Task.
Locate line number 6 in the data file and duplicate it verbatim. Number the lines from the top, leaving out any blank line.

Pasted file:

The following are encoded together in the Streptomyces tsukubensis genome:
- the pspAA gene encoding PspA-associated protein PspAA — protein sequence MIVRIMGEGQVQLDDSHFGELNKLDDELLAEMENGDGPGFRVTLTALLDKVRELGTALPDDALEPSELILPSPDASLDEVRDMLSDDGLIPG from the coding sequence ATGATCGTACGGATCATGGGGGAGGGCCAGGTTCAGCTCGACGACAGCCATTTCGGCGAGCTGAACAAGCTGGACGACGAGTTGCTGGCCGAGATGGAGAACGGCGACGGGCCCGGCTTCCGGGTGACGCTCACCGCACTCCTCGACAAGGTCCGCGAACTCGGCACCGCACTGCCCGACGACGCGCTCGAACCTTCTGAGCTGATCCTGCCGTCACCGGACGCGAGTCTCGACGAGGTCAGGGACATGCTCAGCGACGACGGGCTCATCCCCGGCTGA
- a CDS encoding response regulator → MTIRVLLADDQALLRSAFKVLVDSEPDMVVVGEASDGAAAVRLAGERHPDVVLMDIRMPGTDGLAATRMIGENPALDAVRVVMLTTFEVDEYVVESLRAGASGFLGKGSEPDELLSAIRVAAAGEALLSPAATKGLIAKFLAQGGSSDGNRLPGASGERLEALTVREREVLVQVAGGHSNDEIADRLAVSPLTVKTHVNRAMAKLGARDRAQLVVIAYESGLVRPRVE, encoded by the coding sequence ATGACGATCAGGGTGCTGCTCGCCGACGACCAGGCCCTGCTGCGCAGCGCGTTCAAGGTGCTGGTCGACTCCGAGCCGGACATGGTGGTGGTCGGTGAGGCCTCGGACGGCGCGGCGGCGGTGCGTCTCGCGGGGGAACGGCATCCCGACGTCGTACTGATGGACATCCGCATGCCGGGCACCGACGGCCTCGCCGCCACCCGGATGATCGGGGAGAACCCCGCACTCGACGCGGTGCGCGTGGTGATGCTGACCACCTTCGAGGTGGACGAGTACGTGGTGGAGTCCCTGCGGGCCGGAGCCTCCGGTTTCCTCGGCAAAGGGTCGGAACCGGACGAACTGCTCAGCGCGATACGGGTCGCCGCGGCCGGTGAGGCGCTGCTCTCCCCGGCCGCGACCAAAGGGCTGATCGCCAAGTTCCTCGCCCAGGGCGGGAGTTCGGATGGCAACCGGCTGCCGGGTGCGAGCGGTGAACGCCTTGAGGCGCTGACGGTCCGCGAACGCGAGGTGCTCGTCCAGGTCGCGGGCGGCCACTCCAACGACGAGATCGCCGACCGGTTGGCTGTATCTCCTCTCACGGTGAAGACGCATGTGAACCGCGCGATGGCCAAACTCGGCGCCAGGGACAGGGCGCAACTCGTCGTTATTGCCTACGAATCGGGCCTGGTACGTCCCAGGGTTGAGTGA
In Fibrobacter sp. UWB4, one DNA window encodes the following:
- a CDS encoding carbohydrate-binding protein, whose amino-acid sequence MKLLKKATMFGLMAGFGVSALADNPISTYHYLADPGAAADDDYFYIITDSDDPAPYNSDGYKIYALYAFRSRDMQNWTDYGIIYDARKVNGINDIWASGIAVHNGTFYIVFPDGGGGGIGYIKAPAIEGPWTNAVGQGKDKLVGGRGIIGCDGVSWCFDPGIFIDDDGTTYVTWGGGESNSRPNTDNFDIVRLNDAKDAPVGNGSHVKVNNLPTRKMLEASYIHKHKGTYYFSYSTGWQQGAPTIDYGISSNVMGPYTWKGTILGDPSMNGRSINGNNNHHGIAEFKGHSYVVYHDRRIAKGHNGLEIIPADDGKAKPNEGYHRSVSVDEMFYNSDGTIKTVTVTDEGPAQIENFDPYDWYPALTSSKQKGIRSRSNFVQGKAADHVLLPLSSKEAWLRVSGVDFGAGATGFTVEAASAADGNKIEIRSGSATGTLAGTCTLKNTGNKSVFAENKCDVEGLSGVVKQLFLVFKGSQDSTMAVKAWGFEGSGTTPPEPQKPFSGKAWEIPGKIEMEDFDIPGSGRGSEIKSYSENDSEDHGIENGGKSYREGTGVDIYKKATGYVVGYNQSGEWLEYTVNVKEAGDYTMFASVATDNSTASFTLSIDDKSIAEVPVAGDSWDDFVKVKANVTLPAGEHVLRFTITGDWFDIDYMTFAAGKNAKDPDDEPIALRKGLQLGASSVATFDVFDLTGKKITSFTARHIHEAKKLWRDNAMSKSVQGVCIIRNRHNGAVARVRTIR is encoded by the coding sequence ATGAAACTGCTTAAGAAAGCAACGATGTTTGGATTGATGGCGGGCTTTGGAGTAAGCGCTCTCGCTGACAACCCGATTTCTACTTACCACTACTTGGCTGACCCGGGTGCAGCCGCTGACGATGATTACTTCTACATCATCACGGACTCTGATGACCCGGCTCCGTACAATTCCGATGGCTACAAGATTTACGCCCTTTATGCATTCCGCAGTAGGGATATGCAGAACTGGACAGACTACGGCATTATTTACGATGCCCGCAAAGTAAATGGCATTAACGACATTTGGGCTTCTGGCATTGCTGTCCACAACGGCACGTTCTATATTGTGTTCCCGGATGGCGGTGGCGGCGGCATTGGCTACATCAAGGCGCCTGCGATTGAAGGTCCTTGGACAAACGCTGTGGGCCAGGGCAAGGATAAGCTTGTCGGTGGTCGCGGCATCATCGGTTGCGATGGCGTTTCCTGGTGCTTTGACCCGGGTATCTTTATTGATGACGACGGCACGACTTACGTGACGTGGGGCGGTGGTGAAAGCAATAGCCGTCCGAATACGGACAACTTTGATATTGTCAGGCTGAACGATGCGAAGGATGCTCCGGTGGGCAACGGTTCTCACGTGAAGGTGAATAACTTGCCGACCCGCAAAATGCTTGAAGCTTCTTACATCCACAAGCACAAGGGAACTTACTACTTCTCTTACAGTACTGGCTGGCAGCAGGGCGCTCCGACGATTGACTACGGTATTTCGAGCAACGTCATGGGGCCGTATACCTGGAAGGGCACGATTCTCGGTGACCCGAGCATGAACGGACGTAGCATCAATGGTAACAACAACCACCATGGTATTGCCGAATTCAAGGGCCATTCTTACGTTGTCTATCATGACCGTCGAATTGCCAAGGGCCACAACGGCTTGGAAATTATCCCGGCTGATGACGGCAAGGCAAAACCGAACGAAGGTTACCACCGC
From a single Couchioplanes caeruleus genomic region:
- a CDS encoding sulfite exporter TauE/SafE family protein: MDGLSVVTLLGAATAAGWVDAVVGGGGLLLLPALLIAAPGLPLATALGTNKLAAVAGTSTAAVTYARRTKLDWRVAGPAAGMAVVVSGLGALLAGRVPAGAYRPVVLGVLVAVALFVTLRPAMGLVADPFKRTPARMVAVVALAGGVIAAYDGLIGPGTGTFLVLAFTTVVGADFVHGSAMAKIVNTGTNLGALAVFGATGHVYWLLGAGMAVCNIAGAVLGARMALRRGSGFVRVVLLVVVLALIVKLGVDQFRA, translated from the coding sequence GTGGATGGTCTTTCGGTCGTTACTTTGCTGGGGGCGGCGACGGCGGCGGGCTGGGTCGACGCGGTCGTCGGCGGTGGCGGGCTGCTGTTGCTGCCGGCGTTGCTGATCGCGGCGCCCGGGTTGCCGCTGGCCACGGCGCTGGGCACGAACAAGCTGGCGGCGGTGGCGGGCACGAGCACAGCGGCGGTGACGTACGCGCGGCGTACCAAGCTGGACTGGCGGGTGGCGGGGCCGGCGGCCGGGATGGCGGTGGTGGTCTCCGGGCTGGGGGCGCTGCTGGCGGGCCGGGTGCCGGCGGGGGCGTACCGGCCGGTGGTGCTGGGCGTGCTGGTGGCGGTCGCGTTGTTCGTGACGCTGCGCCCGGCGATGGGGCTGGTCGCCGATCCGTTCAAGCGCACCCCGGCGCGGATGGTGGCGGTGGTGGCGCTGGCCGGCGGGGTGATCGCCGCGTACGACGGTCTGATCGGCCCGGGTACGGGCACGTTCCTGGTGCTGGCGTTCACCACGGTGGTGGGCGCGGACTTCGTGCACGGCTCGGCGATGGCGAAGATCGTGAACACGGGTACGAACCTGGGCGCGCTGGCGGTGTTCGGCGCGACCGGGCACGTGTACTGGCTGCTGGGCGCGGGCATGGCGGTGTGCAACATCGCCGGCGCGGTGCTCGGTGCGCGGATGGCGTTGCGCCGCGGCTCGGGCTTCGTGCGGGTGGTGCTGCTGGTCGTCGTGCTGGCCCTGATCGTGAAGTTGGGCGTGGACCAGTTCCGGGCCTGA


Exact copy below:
From a single Couchioplanes caeruleus genomic region: